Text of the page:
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By the Galilean transformations, one can easily derive that two different inertial observers 1,2 always measure the same forces. That is:

$$ \vec{F_1} \ \left(\vec{r_1}, \frac{d\vec{r_1}}{dt_1},t_1\right) = \vec{F_2} \ \left(\vec{r_2}, \frac{d\vec{r_2}}{dt_2},t_2\right) \ \ \ \ (1)$$

with $\vec{r_1}$ and $\vec{r_2} $ satisfying:

$$ \vec{r_1} = \vec{r_0} + t\vec{v_0} \ + \vec{r_2} \ \ \forall \ t\in \mathbb R$$

and $ t_1 $ and $ t_2 $: $$ t_1 = t_2 + a $$ (All the constants have the usual meaning)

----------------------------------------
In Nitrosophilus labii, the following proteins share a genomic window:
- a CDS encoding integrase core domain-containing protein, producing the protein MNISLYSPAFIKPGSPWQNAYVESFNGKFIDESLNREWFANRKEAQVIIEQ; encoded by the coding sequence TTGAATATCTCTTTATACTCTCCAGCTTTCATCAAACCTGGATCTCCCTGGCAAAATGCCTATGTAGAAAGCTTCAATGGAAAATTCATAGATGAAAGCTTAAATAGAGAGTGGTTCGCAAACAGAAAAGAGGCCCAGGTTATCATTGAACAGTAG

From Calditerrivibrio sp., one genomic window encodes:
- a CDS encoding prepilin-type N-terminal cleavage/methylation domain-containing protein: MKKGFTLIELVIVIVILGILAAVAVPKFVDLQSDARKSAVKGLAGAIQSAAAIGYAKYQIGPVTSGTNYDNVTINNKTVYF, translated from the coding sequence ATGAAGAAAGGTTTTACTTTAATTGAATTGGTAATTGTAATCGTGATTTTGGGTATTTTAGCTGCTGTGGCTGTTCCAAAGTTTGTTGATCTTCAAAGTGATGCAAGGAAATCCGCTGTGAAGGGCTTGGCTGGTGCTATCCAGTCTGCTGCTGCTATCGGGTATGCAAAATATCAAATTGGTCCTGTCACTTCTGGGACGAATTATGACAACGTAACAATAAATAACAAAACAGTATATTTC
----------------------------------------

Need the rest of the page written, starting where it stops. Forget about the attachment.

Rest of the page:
Are there any force fields that violate (1) ? and how can one prove this ?

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Yes. Electromagnetic forces are not invariant under Galilean transformations. (Because they transform instead under Lorentz transformations.)

For a simple example, consider two point charges $q$ travelling side by side at speed $v$ in the same direction, distance $d$ apart. The attractive magnetic force between them is

$$F=\frac{\mu_0}{4\pi}\frac{q^2v^2}{d^2}.$$

Now do a Galilean transformation into a frame moving along with the two particles. Their speed is now zero so in this frame the magnetic force is

$$F’=0.$$

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